The Pressurized Water Extinguisher a/k/a The Water Can
From confining a fire to extinguishing it, the 2-1/2 gallon water extinguisher (or “the can”) is one of the most useful tools in today’s fire service.
Considered a very basic tool by many (and it is), sometimes we do not give it the attention it deserves. We often put emphasis on its actual use and frequently forget to cover other aspects such as its care and maintenance, tips on carrying it and even different additives we can use to make it even more versatile.
Recharging The Extinguisher
Recharging the extinguisher can be dangerous if not done properly. Overcharging can cause parts and even the extinguisher body itself to fail and should be done with caution.
Step 1 – De-Pressurize the Water Can
Turn the extinguisher upside down and squeeze the handle (or simply place it on the ground and push down) until all of the air has been discharged.
Step 2 – Remove the Valve Body Assembly
Unscrew the nut and remove the hose and valve body assembly
Step 3 – Remove the Plastic Fill Cone
Remove the plastic fill cone from inside the extinguisher.
Step 4 – Fill with 2-1/2 gallons of water.
As you can see above , I use a garden hose. I have a real good idea from experience where 2-1/2 gallons sits in the extinguisher. If you haven’t done this often, you should measure out the water before pouring it in. The water should sit at the bottom of the plastic fill cone (see below) inside the extinguisher.
** Do not fill the water to the top of the extinguisher. That air gap needs to be there to air fill and pressurize the can.
Step 5- Install the Plastic Fill Cone Inside the Extinguisher.
Install the plastic fill cone inside the extinguisher if you have not done so already and make sure the water is not above the bottom of the cone.
Step 6 – Re-Assemble The Can
Place the valve body back down into the extinguisher and tighten it down. You do not need to use a wrench; “hand-tight” is fine.
Step 7 – Pressurize The Can
Place the air line on the Schrader valve located behind the pressure gauge and hold until the extinguisher is charged with 100 PSI of air. (According to some manufacturers, nitrogen may also be used.)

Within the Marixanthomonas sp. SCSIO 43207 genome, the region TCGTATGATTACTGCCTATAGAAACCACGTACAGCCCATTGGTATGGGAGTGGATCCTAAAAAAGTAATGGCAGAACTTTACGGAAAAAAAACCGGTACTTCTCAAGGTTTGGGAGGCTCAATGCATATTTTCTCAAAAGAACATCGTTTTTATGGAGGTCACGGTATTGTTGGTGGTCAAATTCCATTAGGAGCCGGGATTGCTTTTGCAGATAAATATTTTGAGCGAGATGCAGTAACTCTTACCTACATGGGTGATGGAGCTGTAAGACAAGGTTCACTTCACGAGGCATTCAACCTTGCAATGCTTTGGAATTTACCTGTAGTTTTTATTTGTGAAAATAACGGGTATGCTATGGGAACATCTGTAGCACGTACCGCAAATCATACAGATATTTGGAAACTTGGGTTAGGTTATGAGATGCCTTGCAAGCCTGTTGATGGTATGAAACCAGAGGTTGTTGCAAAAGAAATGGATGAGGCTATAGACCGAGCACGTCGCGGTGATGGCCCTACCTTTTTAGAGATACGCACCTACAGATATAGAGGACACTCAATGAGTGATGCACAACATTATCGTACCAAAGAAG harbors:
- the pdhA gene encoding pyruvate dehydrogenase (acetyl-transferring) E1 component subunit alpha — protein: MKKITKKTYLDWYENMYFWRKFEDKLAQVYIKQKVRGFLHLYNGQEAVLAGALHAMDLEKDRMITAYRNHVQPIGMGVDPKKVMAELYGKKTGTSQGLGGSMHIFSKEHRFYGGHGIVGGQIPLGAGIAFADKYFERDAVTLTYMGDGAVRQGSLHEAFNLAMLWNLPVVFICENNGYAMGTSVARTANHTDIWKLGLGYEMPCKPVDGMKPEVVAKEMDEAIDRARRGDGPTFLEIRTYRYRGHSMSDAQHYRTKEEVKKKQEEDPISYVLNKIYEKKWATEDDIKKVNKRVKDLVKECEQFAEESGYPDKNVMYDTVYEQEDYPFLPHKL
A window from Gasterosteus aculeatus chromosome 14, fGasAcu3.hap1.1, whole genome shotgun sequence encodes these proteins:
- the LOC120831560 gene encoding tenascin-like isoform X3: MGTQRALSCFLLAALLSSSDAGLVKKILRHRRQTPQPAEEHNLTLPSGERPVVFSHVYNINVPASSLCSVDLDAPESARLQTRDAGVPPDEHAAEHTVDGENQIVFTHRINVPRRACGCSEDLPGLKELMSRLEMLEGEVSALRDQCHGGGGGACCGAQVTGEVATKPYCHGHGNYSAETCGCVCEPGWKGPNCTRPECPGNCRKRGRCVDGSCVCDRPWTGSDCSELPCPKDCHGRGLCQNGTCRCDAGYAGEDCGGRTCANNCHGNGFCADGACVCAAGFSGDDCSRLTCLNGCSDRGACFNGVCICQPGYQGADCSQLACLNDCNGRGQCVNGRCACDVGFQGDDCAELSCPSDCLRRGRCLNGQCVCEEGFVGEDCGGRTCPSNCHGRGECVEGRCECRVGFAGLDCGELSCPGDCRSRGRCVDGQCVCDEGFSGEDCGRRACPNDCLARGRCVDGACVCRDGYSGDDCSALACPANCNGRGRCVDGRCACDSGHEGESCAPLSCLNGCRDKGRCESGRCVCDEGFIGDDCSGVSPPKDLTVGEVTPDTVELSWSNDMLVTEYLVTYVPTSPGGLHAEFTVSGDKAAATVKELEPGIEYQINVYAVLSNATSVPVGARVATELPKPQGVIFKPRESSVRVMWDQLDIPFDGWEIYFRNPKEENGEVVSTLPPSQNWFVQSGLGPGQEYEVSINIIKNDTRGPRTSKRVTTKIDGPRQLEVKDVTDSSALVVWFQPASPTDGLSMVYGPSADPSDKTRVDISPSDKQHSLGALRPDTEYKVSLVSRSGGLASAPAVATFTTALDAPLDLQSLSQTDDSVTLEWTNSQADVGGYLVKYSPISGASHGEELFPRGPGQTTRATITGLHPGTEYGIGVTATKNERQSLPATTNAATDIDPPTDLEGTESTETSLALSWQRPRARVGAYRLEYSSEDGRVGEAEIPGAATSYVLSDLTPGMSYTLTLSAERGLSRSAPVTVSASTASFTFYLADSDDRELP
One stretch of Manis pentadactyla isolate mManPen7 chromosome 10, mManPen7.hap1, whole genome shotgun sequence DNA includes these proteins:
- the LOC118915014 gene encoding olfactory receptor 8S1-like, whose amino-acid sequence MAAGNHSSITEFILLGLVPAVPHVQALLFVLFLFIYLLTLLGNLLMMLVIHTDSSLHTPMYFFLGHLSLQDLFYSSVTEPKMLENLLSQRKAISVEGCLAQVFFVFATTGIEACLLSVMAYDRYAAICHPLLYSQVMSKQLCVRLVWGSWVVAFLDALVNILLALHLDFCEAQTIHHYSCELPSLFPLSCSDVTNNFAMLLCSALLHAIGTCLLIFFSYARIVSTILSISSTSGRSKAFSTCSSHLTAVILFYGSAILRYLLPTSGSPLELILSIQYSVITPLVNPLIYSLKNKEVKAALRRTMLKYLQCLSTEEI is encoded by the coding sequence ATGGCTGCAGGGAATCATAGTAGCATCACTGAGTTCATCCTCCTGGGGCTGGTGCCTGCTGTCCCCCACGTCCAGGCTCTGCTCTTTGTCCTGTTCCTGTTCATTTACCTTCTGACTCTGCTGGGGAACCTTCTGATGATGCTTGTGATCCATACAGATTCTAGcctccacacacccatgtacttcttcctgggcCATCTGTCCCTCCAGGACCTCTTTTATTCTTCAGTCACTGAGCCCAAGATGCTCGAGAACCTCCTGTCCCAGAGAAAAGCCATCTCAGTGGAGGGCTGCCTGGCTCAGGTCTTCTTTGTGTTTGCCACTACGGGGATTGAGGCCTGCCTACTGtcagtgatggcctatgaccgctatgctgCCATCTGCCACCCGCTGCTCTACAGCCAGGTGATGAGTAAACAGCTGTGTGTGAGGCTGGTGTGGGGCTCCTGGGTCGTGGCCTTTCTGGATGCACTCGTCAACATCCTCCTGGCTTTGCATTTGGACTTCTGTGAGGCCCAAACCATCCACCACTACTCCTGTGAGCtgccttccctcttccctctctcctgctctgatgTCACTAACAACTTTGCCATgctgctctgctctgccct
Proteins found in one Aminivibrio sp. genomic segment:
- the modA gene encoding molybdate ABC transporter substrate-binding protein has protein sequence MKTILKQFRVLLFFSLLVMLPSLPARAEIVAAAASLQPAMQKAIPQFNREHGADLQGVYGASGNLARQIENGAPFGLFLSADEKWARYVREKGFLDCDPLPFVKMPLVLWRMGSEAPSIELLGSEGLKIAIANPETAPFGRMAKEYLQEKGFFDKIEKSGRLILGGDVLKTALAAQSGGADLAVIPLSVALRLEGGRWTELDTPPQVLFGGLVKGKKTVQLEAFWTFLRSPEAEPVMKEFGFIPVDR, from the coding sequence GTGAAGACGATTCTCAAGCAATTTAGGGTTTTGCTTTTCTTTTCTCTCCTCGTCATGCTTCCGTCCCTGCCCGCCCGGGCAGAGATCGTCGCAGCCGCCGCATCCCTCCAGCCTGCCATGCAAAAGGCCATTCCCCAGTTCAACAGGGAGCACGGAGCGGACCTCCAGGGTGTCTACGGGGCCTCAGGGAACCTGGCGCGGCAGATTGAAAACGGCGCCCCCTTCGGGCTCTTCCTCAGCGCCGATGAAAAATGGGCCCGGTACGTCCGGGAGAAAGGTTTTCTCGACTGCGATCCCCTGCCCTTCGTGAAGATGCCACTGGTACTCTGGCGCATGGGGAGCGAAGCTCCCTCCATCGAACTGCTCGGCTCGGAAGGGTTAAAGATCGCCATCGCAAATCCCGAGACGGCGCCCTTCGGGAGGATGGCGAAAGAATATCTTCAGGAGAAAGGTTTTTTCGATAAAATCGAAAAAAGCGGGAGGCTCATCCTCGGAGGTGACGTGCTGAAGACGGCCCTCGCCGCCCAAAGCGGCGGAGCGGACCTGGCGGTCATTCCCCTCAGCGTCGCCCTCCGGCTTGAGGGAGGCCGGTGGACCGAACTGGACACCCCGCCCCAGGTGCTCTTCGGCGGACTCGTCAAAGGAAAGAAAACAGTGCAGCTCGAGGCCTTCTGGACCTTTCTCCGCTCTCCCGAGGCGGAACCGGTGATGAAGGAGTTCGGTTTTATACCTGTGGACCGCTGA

**Be careful not to over-pressurize extinguisher. Use eye protection because the gauges on these are known to break apart and explode into fragments when they go bad or are over-pressurized.
Some extinguishers do not have a Schrader valve. Filling these can be quite tricky (as well as entertaining if you are not the one doing the filling). Pressurizing is done by placing the air line on the nozzle itself. You will need to press down the discharge handle in order for the extinguisher to be filled.
If I am operating alone, I have found the easiest way to do this is to hold the air line on the nozzle and press the discharge handle down with my knee. When the desired pressure is reached, I simply take my knee off the discharge handle then remove the air line from the nozzle. If the air line is removed before you let up on the discharge handle, someone is taking a bath.
Step 8 – Replace the Pin
If the department requires it, replace the pin to prevent accidental discharge. I personally do not store my extinguisher with the pin in place.
If you have any tips on recharging the can, please leave them in the comments section!
Photos courtesy of Courtney Fling
Read additional articles on the can here!
The 2-1/2 Gallon Water Extinguisher – Uses
Taking Care Of The Can – Part 1 – Recharging
Taking Care Of The Can – Part 2 – Inspection and Maintenance
Taking Care Of The Can – Part 3 – Carrying and Modifications
Additives For The Can